The aim of the unit is to give an introduction to algebraic topology with an emphasis on cell complexes, fundamental groups and homology.
Algebraic Topology concerns constructing and understanding topological spaces through algebraic, combinatorial and geometric techniques. In particular, groups are associated to spaces to reveal their essential structural features and to distinguish them. In cruder terms, it is about adjectives that capture and distinguish essential features of spaces.
The theory is powerful. We will give applications including proofs of The Fundamental Theory of Algebra and Brouwer's Fixed Point Theorem (which is important in economics).
Relation to other units
This is one of three Level M units which develop group theory in various directions. The others are Representation Theory and Galois Theory.
Students should absorb the idea of algebraic invariants to distinguish between complex objects, their geometric intuition should be sharpened, they should have a better appreciation of the interconnectivity of different fields of mathematics, and they should have a keener sense of the power and applicability of abstract theories.
The assimilation of abstract and novel ideas.
How to place intuitive ideas on a rigorous footing.
- Topological spaces – open sets, closed sets, product, quotient and subspace topologies, connectedness, path-connectedness, continuous maps, homeomorphisms, Hausdorff spaces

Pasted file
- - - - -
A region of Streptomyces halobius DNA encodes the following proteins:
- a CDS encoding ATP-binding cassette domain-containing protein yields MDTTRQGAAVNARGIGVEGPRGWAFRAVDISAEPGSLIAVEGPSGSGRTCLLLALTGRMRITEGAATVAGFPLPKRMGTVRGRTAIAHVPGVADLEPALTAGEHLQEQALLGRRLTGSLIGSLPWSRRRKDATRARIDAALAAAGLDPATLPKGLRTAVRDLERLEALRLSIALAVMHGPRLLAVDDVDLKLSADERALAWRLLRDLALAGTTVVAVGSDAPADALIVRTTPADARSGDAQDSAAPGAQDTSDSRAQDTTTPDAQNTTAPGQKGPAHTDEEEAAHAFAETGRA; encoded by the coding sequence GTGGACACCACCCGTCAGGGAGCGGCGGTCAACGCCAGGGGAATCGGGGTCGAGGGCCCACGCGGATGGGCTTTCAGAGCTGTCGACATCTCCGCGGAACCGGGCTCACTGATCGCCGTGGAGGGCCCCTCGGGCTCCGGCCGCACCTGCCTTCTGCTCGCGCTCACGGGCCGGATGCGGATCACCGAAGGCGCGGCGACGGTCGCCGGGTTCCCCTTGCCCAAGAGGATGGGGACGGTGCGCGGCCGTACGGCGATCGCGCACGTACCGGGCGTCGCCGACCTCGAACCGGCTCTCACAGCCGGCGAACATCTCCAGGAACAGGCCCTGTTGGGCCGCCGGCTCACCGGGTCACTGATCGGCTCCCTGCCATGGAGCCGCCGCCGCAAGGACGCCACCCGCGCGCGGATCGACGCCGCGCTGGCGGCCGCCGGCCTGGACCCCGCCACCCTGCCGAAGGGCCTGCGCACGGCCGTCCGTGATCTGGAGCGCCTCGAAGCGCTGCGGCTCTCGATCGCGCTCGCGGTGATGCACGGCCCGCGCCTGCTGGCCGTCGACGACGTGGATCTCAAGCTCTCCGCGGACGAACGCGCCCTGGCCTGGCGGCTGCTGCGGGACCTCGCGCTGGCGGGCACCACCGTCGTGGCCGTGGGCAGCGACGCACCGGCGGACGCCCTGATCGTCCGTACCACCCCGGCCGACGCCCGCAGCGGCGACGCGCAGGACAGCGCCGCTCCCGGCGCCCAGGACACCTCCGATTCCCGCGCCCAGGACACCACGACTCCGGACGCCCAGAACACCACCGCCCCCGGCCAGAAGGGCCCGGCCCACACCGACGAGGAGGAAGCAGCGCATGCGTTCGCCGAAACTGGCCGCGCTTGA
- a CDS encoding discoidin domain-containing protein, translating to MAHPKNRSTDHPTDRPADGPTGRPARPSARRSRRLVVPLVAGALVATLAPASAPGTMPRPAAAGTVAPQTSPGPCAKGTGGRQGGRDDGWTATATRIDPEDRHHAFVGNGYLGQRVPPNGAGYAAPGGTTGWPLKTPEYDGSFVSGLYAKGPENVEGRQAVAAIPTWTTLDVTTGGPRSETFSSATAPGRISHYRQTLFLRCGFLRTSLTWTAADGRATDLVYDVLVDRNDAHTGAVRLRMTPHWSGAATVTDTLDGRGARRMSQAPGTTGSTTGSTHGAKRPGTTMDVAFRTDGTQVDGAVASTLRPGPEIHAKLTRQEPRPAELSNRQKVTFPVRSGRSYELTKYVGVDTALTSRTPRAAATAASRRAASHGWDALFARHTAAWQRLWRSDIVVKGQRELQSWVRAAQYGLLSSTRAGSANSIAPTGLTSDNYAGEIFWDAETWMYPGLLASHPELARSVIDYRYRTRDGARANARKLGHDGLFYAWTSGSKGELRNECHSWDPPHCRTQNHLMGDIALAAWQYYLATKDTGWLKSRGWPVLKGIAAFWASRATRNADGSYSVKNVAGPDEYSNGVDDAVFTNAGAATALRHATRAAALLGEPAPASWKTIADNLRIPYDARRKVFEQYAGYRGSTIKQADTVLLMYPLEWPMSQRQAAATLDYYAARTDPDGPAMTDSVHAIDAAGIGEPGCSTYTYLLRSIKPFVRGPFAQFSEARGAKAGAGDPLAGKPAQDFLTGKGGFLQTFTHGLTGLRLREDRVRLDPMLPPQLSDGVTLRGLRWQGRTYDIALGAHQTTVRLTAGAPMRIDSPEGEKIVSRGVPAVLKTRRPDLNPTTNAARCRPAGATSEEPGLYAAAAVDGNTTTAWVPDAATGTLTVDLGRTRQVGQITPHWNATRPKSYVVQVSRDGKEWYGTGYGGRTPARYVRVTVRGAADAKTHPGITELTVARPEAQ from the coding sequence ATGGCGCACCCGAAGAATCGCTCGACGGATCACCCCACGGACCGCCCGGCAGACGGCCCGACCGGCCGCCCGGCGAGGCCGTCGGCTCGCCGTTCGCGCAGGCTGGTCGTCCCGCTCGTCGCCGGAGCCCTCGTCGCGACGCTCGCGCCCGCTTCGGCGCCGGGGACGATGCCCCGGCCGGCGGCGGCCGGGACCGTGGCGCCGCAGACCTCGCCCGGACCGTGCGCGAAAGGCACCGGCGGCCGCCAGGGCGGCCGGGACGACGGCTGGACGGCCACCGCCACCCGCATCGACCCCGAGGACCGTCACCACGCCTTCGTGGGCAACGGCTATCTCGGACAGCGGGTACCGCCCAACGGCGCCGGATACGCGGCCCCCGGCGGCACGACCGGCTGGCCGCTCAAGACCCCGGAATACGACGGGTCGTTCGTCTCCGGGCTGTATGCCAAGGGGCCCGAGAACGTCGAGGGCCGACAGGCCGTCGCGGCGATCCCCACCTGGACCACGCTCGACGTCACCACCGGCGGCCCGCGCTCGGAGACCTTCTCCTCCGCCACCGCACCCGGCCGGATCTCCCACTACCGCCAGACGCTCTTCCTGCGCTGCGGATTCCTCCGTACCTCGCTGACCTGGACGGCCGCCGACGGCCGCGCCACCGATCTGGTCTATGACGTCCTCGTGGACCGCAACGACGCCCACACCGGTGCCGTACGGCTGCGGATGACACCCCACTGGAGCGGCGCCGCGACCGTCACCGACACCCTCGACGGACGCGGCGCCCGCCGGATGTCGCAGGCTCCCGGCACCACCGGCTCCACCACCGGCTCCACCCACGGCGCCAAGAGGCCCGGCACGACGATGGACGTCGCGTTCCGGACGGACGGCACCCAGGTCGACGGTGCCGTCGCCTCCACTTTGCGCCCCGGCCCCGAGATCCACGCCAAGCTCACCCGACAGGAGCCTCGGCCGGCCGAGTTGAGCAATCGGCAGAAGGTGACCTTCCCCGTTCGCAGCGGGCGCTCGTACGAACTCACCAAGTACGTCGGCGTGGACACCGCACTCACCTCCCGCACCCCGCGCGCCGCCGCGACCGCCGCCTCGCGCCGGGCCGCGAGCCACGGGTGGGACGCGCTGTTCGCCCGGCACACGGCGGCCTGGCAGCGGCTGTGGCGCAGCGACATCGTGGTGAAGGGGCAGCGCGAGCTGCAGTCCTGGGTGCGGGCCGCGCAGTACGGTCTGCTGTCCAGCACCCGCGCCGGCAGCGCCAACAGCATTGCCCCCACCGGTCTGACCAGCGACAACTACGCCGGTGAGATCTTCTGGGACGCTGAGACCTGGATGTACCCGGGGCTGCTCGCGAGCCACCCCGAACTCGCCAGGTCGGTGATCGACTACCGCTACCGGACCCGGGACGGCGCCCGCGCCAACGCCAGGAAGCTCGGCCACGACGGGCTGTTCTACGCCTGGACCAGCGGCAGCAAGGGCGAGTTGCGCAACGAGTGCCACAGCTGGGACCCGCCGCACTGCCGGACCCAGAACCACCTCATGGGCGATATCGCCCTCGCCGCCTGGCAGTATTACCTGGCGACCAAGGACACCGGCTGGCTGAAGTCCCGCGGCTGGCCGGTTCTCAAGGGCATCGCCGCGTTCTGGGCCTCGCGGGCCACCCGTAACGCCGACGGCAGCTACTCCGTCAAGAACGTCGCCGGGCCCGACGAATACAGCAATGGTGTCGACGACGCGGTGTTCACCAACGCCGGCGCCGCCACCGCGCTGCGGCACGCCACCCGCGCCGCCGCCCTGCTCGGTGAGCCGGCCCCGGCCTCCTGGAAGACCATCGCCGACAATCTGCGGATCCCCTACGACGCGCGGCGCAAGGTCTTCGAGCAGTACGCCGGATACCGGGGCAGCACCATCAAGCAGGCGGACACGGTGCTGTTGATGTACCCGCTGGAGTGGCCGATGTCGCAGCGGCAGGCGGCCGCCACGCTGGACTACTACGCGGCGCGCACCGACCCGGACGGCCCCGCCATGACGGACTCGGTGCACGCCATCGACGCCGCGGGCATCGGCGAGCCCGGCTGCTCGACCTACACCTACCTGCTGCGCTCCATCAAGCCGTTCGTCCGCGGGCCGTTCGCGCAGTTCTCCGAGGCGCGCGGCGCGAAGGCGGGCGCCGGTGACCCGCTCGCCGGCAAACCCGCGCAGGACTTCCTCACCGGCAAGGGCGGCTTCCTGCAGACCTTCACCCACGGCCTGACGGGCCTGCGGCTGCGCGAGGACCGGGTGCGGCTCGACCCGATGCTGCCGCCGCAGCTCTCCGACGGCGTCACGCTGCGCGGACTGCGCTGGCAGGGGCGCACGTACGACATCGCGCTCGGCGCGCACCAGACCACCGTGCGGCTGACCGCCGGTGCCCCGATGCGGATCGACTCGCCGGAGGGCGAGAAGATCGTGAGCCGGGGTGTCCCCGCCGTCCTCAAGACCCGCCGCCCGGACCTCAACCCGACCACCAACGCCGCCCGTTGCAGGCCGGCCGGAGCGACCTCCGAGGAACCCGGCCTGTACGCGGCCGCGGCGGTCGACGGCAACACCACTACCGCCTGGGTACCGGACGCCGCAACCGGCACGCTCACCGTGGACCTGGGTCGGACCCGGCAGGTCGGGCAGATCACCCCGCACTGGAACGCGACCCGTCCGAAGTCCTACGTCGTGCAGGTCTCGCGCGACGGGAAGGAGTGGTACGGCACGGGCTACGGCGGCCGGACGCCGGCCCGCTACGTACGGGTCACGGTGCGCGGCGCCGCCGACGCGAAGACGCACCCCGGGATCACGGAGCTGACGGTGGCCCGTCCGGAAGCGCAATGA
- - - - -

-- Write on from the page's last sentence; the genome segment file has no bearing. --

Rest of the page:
- The definition of the fundamental group and its calculation for the circle
- The Fundamental Theorem of Algebra
- Brouwer's Fixed Point Theorem
- Covering Spaces
- van Kampen's Theorem
- Graphs and free groups
- Singular homology
Reading and References
W. A. Sutherland, Introduction to metric and topological spaces, Clarendon Press, Oxford.
Munkres, Topology (2nd Edition), Pearson Education
Unit code: MATHM1200
Level of study: M/7
Credit points: 20
Teaching block (weeks): 1 (1-12)
Lecturer: Professor Jeremy Rickard
MATH20006 Metric Spaces and MATH33300 Group Theory
Methods of teaching
Lectures, problem sets and discussion of problems, student presentations.
Methods of Assessment
The pass mark for this unit is 50.
The final mark is calculated as follows:
- 80% from coursework (problem sets)
- 20% based on seminar presentations*
* Presentations graded on the understanding and insight they demonstrate and on the clarity, quality, lucidity and style of the delivery
For information resit arrangements, please see the re-sit page on the intranet.
Further exam information can be found on the Maths Intranet.